# how to understand the differential operator acting on functions that are not scalar

Quite often these days I find myself in a situation where I'd like to understand differential operators. One bit that is particularly subtle to me at the moment is how a differential operator is to be understood when it is supposed to act on vector - valued, or matrix - valued functions.

For example, suppose we are given a general linear partial differential operator $$D = \sum_{|\alpha| \leq m} a_\alpha(x)\partial^\alpha$$

where $\alpha = (\alpha_1, \dots \alpha_n)$ denotes a multi-index, $m$ is some positive integer, $x \in \mathbb{R}^n$, $\partial^\alpha := \partial^{|\alpha|}/(\partial^{\alpha_1} x_1 \dots \partial^{\alpha_n} x_n)$ denotes a mixed partial derivative, and the functions $a_\alpha$ are smooth. In various contexts they might be vector- or matrix valued. This is already where I am having difficulties, because usually it is assumed the reader knows how to apply these operators, and from this I guess one could deduce what kind of functions these $a_\alpha$ are ..

How is such an operator supposed to act on vector - valued or matrix valued functions $f : \mathbb{R}^m \to \mathbb{R}^k$ or $F: GL(n,\mathbb{R}) \to GL(k,\mathbb{R})$ ?

Unfortunately my Calculus classes didn't cover much beyond the one - variable setting so I am shaky on these grounds. I am aware there are differential operators for non - scalar functions, such as div, curl, grad. All of these act in a specific way. But the operator above is none of these so I am a bit lost ..

Sorry for being so confused about this - in case the question is unclear I am happy to try my best and improve the post, many thanks !

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Componentwise. If $f=(f_1 \ldots f_n)$ then $Df$ usually means $(Df_1 \ldots Df_n)$. If coefficients $a_\alpha$ are matrices, then $a_\alpha \partial^{\alpha}(f_1 \ldots f_n)=a_\alpha (\partial ^{\alpha}f_1 \ldots \partial^{\alpha}f_n)$. In $\mathbb{R}^n$ it is that simple. Things get worse when you move into more complicated manifolds. –  Giuseppe Negro Apr 10 '12 at 17:47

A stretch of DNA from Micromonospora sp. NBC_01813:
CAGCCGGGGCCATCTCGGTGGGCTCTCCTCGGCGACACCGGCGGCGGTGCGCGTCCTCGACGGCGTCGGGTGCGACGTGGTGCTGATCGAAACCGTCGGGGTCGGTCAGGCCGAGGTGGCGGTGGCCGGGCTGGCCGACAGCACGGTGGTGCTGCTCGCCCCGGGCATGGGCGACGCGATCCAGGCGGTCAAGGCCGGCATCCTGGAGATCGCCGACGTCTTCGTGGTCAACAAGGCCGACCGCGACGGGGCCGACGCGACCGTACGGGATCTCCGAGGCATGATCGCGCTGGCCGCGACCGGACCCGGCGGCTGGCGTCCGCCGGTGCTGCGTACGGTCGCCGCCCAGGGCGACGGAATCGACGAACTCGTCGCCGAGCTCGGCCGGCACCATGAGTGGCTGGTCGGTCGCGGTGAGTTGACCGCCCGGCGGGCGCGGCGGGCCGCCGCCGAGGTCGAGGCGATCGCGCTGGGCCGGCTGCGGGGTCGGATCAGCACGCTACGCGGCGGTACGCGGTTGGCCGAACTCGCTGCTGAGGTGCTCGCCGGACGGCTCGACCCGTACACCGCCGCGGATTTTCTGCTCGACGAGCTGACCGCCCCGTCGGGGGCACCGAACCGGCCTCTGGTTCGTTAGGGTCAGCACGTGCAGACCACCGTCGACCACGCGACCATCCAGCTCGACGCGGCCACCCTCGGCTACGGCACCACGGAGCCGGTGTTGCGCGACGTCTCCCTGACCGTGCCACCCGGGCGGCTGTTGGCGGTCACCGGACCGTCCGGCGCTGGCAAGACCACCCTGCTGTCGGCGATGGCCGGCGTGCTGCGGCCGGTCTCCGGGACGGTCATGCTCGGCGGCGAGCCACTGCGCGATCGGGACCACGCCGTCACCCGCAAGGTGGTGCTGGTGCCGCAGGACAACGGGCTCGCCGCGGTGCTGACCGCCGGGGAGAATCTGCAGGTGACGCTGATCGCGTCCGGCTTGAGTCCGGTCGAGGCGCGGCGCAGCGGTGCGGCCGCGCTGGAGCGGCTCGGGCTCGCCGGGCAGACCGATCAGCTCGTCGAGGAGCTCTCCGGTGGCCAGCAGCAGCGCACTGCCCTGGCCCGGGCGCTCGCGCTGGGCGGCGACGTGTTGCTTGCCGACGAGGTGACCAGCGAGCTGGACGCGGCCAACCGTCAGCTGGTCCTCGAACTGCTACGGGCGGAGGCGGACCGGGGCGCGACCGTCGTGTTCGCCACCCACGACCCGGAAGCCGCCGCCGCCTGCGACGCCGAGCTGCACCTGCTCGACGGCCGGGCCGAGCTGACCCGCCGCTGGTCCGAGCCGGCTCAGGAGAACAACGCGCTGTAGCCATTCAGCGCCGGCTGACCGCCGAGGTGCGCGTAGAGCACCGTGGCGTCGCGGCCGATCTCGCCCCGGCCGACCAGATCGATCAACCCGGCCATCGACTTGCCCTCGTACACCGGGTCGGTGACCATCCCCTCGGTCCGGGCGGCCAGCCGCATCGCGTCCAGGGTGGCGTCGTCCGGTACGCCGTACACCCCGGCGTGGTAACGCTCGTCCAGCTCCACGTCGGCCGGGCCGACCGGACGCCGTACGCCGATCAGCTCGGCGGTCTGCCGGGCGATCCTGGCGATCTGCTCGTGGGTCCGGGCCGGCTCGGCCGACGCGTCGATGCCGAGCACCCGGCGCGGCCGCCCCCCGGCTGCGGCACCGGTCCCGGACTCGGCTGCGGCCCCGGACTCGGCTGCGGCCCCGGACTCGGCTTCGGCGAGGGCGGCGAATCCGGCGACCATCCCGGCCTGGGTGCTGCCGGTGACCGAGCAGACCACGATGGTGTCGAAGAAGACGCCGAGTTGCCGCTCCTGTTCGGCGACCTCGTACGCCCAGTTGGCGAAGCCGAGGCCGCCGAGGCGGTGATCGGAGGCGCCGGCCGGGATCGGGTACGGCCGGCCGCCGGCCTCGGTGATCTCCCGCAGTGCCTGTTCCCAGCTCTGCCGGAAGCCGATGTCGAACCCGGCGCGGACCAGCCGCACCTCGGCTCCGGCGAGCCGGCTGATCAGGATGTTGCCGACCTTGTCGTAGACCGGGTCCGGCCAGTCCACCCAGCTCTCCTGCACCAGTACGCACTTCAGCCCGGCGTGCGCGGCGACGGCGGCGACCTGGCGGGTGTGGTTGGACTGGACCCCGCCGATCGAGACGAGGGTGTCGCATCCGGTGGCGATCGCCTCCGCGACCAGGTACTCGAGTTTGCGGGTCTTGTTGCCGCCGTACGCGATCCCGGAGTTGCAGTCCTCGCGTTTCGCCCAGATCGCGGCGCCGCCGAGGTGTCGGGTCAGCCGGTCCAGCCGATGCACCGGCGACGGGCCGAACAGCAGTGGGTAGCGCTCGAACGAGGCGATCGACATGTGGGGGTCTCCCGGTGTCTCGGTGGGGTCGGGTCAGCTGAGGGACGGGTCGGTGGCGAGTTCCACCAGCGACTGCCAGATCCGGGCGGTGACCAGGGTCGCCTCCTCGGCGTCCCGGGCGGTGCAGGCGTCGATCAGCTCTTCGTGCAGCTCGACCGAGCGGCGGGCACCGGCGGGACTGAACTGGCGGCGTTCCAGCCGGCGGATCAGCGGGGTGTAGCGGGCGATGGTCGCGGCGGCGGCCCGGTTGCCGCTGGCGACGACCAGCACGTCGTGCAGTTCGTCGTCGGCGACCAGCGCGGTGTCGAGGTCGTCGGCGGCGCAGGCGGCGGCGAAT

If $V$ and $W$ are vector spaces and $f:V \rightarrow W$ is a $C^\infty$ funtion, then the derivative $Df: V \rightarrow \mathrm{Hom}(V,W)$ can be regarded as a function that takes an element $v \in V$ as input and returns a linear map from $V$ (thought of its own tangent space at $v$) to $W$ (thought of as the tangent space to $W$ at $f(v)$.

The map $Df$ is now $C^\infty$ and the process can be repeated (thinking of $\mathrm{Hom}(V,W)$ as the new $W$). The whole procedure globalizes to manifolds with the obvious changes: the derivative becomes a map between tangent bundles.

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In the case of $$f : \mathbb{R}^m \to \mathbb{R}^k,$$ the answer is that the value of $f'(\mathbb{x})$ is the "Jacobian matrix". Suppose $$\mathbb{y}=\begin{bmatrix} y_1 \\ \vdots \\ y_k \end{bmatrix} = f(\mathbb{x}) = f\left(\begin{bmatrix} x_1 \\ \vdots \\ x_m \end{bmatrix}\right).$$ The Jacobian matrix is $$J= \begin{bmatrix} \frac{\partial y_1}{\partial x_1}, & \ldots, & \frac{\partial y_1}{\partial x_m} \\ \vdots & & \vdots \\ \frac{\partial y_k}{\partial x_1}, & \ldots, & \frac{\partial y_k}{\partial x_m} \end{bmatrix} \in \mathbb{R}^{k\times m}.$$ This is a $k\times m$ matrix. The idea is that if $$d\mathbb{x} = \begin{bmatrix} dx_1 \\ \vdots \\ dx_m \end{bmatrix} \in \mathbb{R}^{m\times 1}$$ is an infinitesimal change in $x$, then $$d\mathbb{y} = J\,d\mathbb{x} \in \mathbb{R}^k$$ is the corresponding infinitely small change in $\mathbb{y}$.
hm .. ok, but then thing I still have trouble with is - what kind of object then is a higher - order derivative of f ? That is, where $|\alpha| > n$ ? –  harlekin Apr 10 '12 at 17:56
If $f:\mathbb{R}^{m} \rightarrow \mathbb{R}$ the second order derivative of $f$ is the Hessian matrix (en.wikipedia.org/wiki/Hessian_matrix). When $f:\mathbb{R}^{m} \rightarrow \mathbb{R}^{k}$ this generalises to a third order tensor. –  in_wolfram_we_trust Jun 11 '12 at 6:32